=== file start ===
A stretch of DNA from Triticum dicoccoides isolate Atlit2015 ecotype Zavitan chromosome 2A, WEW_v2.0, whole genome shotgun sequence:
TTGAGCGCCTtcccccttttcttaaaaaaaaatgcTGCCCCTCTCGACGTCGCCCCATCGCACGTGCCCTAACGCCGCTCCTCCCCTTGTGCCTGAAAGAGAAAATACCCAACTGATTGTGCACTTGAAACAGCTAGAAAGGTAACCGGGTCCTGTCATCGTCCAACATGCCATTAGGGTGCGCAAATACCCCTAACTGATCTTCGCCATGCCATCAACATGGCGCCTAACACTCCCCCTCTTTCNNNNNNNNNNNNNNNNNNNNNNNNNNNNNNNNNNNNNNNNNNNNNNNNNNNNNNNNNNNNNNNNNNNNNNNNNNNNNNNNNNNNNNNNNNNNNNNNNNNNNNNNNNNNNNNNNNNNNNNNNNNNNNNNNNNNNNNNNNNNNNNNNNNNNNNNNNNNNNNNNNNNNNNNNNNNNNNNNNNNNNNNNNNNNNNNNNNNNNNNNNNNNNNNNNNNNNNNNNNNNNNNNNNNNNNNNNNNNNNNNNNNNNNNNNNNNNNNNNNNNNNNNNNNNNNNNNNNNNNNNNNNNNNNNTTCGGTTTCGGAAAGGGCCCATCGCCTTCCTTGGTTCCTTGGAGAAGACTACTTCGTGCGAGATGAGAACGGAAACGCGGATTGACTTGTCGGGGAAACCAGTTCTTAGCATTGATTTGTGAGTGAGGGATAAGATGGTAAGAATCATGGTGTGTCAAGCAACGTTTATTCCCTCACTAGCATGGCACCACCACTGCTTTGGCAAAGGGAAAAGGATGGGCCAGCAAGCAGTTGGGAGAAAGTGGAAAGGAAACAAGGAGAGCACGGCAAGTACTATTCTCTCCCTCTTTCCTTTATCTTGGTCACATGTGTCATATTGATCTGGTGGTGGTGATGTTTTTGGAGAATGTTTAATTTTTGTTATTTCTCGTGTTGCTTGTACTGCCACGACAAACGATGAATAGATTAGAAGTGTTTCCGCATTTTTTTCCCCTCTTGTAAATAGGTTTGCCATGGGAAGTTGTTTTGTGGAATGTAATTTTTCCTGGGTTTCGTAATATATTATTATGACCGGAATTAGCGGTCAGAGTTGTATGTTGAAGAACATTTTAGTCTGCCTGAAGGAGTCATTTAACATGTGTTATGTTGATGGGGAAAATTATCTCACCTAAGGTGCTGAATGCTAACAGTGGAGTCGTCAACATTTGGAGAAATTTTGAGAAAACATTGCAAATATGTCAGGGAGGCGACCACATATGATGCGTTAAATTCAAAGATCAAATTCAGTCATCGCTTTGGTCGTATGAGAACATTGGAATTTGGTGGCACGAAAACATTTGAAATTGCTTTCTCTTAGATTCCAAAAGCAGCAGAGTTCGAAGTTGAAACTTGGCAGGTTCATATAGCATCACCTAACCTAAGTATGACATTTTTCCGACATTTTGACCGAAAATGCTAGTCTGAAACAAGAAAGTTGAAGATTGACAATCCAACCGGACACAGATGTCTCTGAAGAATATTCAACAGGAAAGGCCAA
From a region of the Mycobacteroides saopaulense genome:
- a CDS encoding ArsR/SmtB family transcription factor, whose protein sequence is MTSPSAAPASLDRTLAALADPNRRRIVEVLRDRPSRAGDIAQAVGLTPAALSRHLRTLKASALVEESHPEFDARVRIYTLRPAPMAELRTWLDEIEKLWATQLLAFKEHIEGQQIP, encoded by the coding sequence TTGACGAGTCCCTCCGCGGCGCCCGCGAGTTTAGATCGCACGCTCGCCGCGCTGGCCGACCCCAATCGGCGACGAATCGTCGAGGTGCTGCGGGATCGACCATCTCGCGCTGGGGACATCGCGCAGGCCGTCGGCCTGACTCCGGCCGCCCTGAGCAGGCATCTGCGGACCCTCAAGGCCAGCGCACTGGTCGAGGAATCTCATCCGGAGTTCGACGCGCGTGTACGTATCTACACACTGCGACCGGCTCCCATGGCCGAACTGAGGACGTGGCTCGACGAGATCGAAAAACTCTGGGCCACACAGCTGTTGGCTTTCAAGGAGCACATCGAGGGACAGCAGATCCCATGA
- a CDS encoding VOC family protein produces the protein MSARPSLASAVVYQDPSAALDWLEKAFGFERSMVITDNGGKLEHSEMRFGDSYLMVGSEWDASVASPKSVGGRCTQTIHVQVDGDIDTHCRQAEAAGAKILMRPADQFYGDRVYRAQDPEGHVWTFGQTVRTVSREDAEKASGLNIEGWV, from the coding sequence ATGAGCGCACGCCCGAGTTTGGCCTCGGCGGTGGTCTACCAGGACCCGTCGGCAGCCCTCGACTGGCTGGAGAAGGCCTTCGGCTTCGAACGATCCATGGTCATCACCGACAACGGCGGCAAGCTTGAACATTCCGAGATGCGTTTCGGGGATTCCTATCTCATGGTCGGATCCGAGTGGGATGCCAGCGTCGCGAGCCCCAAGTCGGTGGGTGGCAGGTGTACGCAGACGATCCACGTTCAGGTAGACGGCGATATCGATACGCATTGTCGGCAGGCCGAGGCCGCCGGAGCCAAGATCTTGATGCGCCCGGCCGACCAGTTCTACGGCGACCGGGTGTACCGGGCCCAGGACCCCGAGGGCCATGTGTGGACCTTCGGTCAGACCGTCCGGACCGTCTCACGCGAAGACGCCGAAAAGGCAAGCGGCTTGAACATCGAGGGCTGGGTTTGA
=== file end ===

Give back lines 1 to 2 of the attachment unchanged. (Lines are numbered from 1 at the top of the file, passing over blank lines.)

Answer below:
A stretch of DNA from Triticum dicoccoides isolate Atlit2015 ecotype Zavitan chromosome 2A, WEW_v2.0, whole genome shotgun sequence:
TTGAGCGCCTtcccccttttcttaaaaaaaaatgcTGCCCCTCTCGACGTCGCCCCATCGCACGTGCCCTAACGCCGCTCCTCCCCTTGTGCCTGAAAGAGAAAATACCCAACTGATTGTGCACTTGAAACAGCTAGAAAGGTAACCGGGTCCTGTCATCGTCCAACATGCCATTAGGGTGCGCAAATACCCCTAACTGATCTTCGCCATGCCATCAACATGGCGCCTAACACTCCCCCTCTTTCNNNNNNNNNNNNNNNNNNNNNNNNNNNNNNNNNNNNNNNNNNNNNNNNNNNNNNNNNNNNNNNNNNNNNNNNNNNNNNNNNNNNNNNNNNNNNNNNNNNNNNNNNNNNNNNNNNNNNNNNNNNNNNNNNNNNNNNNNNNNNNNNNNNNNNNNNNNNNNNNNNNNNNNNNNNNNNNNNNNNNNNNNNNNNNNNNNNNNNNNNNNNNNNNNNNNNNNNNNNNNNNNNNNNNNNNNNNNNNNNNNNNNNNNNNNNNNNNNNNNNNNNNNNNNNNNNNNNNNNNNNNNNNNNNTTCGGTTTCGGAAAGGGCCCATCGCCTTCCTTGGTTCCTTGGAGAAGACTACTTCGTGCGAGATGAGAACGGAAACGCGGATTGACTTGTCGGGGAAACCAGTTCTTAGCATTGATTTGTGAGTGAGGGATAAGATGGTAAGAATCATGGTGTGTCAAGCAACGTTTATTCCCTCACTAGCATGGCACCACCACTGCTTTGGCAAAGGGAAAAGGATGGGCCAGCAAGCAGTTGGGAGAAAGTGGAAAGGAAACAAGGAGAGCACGGCAAGTACTATTCTCTCCCTCTTTCCTTTATCTTGGTCACATGTGTCATATTGATCTGGTGGTGGTGATGTTTTTGGAGAATGTTTAATTTTTGTTATTTCTCGTGTTGCTTGTACTGCCACGACAAACGATGAATAGATTAGAAGTGTTTCCGCATTTTTTTCCCCTCTTGTAAATAGGTTTGCCATGGGAAGTTGTTTTGTGGAATGTAATTTTTCCTGGGTTTCGTAATATATTATTATGACCGGAATTAGCGGTCAGAGTTGTATGTTGAAGAACATTTTAGTCTGCCTGAAGGAGTCATTTAACATGTGTTATGTTGATGGGGAAAATTATCTCACCTAAGGTGCTGAATGCTAACAGTGGAGTCGTCAACATTTGGAGAAATTTTGAGAAAACATTGCAAATATGTCAGGGAGGCGACCACATATGATGCGTTAAATTCAAAGATCAAATTCAGTCATCGCTTTGGTCGTATGAGAACATTGGAATTTGGTGGCACGAAAACATTTGAAATTGCTTTCTCTTAGATTCCAAAAGCAGCAGAGTTCGAAGTTGAAACTTGGCAGGTTCATATAGCATCACCTAACCTAAGTATGACATTTTTCCGACATTTTGACCGAAAATGCTAGTCTGAAACAAGAAAGTTGAAGATTGACAATCCAACCGGACACAGATGTCTCTGAAGAATATTCAACAGGAAAGGCCAA